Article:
Test Results Equal Shitty News

There’s alot happening all of a sudden – I’m going to break it up into a few posts:

Monday my husband and I sat down with Dr. Hail Mary thinking we were there to ask some last minute questions and then charge into IVF4: The Final Frontier. I had repeated the endometrial receptivity/Beta 3 integrin biopsy on March 31 and those results were already in.

Good news: the Beta 3 integrin was now positive. Bad news: my lining was still out of phase “despite aggressive treatment.” Dr. Hail Mary explained that this meant the cells weren’t getting the message from the progesterone and estrogen and therefore the lining was not receptive to implantation.

Think of it this way: my lining is Quantity over Quality.

Basically: there’s enough lining but implantation is highly improbable in that environment.

He said, “In this business we pay so much attention to egg quality that sometimes we disregard the environment we’ll be putting that embryo into.”

He figures this is the most likely reason I miscarried and have had 3 unsuccessful IUIs and 3 failed IVFs.

Y’all: my eco-system is off.

He doesn’t know why my lining is out of phase. He said it shouldn’t be an age issue and there’s every likelihood that it’s always been this way – meaning I may have had trouble whenever we’d tried to conceive. He’s not sure of that by the way, but it’s a possibility.

Oh and our fertility insurance runs out May 31 (it’s attached to my husband’s contract which ends May 31) so basically we have 8 weeks of coverage left.

It’s always somethin’ am I right?

The doctor recommends more testing cycles to see if he can figure out a) what may be causing the out-of-phase lining and more importantly b) if he can fix it. There’s some trial-and-error involved here since he doesn’t know why his usual methods didn’t fix things.

Given our waining insurance situation he suggested we proceed with our final IVF cycle (insurance covers 4), go through stims, see if there’s anyone to freeze, freeze them, THEN do at least one (if not more) cycle of testing to try to make my lining receptive and then hopefully move forward with a FET (Frozen Embryo Transfer) or perhaps use a gestational carrier (insert the giggles of two midwestern lower middle class people in their 40s with no retirement plan).

Basically we’re looking at a rough estimate of 4ish months (2 months for IVF, 1ish months for testing, 1 cycle for FET) before I can do that transfer….so end of July or August.

He was….not hopeful….pretty matter of fact….and honest in his confusion over why my body doesn’t seem to be playing ball. My husband asked if there’s the possibility that he might not be able to fix this phase issue to which the doctor said, “that is a real possibility.”

It’s not just my age anymore, there’s actual stuff keeping me from getting pregnant.

This pill is far more bitter and harder to swallow than I’d anticipated.

It feels like my already low chances of getting pregnant at 43 just dropped. Alot.

The doctor estimated that a woman with my ovarian reserve has approximately a 10% chance of GETTING pregnant. STAYING pregnant is another matter…..that number is significantly lower.

We’ve been talking alot and mulling over what to do….and I think we know what’s ahead of us.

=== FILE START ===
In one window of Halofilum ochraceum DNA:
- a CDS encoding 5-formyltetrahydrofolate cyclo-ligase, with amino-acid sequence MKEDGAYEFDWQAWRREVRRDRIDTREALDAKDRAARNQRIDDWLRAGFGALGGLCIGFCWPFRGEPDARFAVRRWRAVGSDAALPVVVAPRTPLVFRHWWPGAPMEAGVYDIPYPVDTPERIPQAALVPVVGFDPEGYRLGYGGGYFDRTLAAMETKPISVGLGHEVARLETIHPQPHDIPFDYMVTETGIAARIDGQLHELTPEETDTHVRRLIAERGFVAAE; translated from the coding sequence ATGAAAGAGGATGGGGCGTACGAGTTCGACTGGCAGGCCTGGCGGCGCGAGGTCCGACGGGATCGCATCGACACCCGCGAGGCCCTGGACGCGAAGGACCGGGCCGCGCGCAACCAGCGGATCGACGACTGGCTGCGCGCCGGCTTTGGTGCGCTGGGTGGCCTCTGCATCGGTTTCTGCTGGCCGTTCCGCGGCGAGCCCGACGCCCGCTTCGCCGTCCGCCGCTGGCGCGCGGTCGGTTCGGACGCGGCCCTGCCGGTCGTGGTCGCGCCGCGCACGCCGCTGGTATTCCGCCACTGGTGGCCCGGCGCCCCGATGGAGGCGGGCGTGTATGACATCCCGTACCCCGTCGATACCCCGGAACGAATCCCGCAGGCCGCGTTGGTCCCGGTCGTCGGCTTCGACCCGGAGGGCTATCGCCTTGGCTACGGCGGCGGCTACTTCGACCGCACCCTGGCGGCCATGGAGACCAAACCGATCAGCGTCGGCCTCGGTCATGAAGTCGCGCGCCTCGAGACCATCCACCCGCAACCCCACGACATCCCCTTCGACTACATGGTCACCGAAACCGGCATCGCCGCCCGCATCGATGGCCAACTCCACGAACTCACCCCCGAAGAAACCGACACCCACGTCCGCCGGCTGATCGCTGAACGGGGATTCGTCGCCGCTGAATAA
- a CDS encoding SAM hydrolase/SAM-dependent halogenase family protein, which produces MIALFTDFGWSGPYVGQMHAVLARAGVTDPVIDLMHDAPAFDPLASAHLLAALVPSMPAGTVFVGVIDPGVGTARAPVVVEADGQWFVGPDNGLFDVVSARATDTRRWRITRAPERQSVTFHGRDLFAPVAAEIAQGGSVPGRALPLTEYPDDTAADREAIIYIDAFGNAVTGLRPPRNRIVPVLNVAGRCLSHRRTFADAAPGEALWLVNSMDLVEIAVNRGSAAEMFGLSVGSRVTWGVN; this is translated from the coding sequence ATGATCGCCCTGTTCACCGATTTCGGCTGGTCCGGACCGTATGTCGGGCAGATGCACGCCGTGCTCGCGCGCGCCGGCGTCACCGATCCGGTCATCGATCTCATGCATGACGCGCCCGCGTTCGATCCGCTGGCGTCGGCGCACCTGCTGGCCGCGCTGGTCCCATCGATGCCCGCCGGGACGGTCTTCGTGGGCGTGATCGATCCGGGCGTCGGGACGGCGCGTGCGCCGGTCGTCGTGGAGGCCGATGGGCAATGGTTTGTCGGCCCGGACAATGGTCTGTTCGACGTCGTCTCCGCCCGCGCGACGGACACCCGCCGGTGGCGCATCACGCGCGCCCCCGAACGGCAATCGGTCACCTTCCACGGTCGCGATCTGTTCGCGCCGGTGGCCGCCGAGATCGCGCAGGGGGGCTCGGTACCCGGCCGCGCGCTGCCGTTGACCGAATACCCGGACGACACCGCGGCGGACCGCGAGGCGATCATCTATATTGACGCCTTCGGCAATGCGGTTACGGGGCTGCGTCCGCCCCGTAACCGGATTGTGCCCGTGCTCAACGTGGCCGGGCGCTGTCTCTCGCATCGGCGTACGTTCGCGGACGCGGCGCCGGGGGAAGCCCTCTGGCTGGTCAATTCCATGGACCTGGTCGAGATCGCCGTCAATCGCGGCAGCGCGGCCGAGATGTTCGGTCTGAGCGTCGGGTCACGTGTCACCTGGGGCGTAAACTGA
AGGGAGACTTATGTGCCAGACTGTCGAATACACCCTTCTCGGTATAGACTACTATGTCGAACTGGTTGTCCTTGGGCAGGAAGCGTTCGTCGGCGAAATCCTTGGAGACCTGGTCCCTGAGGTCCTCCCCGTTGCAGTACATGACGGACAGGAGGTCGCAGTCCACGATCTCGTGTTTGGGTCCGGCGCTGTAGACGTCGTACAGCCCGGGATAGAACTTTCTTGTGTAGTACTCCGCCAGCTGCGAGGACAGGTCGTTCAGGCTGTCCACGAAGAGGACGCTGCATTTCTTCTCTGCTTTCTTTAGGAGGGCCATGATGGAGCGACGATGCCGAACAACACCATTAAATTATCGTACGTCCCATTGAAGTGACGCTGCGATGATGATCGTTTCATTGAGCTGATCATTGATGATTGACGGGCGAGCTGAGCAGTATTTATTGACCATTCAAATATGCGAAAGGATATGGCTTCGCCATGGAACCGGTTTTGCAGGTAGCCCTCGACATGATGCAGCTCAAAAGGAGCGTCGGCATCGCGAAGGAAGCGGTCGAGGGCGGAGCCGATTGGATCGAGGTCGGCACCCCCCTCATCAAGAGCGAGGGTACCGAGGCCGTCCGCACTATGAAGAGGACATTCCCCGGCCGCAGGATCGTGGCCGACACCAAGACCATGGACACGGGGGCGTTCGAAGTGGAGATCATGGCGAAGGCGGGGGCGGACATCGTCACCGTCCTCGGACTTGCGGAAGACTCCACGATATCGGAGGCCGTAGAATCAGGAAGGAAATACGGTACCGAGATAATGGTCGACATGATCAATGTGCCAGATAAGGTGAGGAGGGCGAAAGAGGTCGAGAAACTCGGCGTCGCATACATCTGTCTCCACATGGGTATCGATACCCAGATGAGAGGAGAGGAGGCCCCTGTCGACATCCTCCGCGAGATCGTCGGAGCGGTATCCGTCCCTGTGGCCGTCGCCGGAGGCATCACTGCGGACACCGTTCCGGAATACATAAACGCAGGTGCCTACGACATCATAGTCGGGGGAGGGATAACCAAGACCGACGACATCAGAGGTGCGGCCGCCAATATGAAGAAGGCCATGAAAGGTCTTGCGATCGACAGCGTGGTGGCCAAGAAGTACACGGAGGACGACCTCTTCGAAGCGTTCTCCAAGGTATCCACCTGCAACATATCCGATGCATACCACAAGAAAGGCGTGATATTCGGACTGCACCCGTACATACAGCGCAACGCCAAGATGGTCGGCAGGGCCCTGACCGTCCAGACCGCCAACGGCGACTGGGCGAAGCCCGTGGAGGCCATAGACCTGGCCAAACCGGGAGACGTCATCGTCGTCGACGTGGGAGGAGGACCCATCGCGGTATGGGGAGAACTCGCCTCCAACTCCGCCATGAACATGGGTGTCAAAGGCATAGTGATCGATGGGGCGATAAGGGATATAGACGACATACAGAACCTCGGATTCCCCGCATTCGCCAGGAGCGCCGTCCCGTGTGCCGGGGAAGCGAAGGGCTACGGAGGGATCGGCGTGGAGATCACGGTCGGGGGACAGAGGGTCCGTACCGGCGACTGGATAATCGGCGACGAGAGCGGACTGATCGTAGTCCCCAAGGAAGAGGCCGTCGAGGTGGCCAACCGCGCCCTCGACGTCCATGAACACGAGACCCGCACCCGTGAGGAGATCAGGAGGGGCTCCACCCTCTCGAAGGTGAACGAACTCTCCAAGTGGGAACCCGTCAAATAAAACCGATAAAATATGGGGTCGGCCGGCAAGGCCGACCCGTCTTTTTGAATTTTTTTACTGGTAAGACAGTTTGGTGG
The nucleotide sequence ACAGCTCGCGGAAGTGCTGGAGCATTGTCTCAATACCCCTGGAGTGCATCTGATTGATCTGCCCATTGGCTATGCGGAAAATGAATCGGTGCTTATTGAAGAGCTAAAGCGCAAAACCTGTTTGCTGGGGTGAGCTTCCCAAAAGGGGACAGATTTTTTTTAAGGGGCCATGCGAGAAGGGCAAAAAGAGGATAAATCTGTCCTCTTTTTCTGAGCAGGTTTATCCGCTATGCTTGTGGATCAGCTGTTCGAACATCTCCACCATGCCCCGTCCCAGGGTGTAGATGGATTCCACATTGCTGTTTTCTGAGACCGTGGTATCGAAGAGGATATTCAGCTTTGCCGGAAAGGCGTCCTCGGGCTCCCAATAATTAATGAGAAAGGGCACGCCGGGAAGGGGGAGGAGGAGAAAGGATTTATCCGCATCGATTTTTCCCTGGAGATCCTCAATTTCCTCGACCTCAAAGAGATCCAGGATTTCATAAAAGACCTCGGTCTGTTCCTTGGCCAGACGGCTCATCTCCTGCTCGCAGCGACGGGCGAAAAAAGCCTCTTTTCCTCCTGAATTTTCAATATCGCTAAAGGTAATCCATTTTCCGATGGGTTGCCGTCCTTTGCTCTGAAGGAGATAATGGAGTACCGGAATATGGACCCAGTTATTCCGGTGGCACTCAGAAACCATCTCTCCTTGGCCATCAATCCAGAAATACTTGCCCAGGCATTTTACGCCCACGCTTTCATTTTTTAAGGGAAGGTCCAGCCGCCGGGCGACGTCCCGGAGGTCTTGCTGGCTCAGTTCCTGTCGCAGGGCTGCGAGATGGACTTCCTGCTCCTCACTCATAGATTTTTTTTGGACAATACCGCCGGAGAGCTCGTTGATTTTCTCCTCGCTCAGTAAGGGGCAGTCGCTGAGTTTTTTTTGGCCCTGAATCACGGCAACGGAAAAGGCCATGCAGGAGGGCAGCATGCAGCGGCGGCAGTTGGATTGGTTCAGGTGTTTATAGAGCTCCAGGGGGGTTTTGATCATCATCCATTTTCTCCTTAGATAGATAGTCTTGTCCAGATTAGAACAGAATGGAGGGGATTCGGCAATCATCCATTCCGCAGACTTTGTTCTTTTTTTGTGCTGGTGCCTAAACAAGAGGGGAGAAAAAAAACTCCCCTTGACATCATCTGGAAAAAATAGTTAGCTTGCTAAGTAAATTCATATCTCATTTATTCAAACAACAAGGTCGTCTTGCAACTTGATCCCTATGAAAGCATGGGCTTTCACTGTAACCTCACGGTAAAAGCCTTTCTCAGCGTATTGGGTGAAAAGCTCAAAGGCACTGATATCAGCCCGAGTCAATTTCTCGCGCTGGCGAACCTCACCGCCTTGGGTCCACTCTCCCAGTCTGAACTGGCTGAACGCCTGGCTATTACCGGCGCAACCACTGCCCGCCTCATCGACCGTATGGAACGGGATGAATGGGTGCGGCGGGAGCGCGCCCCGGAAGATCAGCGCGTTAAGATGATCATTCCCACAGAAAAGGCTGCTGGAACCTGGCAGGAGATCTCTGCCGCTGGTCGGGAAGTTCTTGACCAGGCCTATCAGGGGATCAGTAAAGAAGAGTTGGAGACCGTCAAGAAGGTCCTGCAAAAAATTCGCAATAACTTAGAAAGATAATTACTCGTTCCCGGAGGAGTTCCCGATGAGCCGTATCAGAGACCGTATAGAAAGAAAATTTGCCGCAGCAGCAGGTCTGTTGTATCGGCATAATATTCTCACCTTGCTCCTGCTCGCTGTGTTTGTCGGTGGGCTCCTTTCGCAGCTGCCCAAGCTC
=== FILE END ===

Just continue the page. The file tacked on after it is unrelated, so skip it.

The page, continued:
More on that tomorrow.

 

Insurance: To Cover or Not To Cover

So Friday I had the following email exchange with my RE’s office regarding our upcoming laparoscopy to look for endometriosis:

RE’s office:    

I just wanted to give you a heads up that as of right now, (Insurance Co) is denying your surgery. A negative Beta  Integrin  test  is not justification for laparoscopy.  [We will] review your history to  determine if there  are other signs/symptoms to support a laparoscopy. I will keep you posted on Monday after we are able to review your chart.

Me:                  

Out of curiosity, with so many women asymptomatic (as I am), how does the surgery usually get justified? Or is this often a problem?

RE’s office:    

It is a problem …. Beta Integrin testing (that’s the gross biopsy I had a few weeks ago and will likely repeat) is not recommended/approved by ASRM. That’s why insurance does not cover the test and you had to pay for it out of pocket.  It is a controversial subject in the field. It is kind of one of those theories that has  not been 100% proven or backed by the RE community and studies.

Me:                

Oh I get that – but what about ladies who don’t have symptoms (a 1/3 of women with endo don’t have symptoms) but it becomes necessary to check to see if endometriosis is present….that it’s the culprit for fertility problems? Do you have to go through this every time?

RE’s office:  

If patients are asymptomatic there is usually no need to check for endo.  The only reason we typically do a diagnostic laparoscopy is because someone has symptoms and we have a hunch that those symptoms are due to endo so we go in a look to confirm if our theory is correct.

So…..hopefully they’ll be able to make the case, because it would be nice to know what’s going on in there…and if there’s something going on in there, do something to fix it. We will not do the lap if it’s out-of-pocket. It would be thousands and thousands (and thousands) of dollars, and since it’s only to “look and see” we’d rather save those thousands and thousands (and thousands) of dollars to put into our adoption fund if IVF4 doesn’t pay off. (Speaking of, we had a great meeting with an adoption agency a week ago – I really need o write about that soon).

I have a pre-op phone consult tomorrow to discuss the surgery….hopefully I’ll know soon if I’m actually going to have it.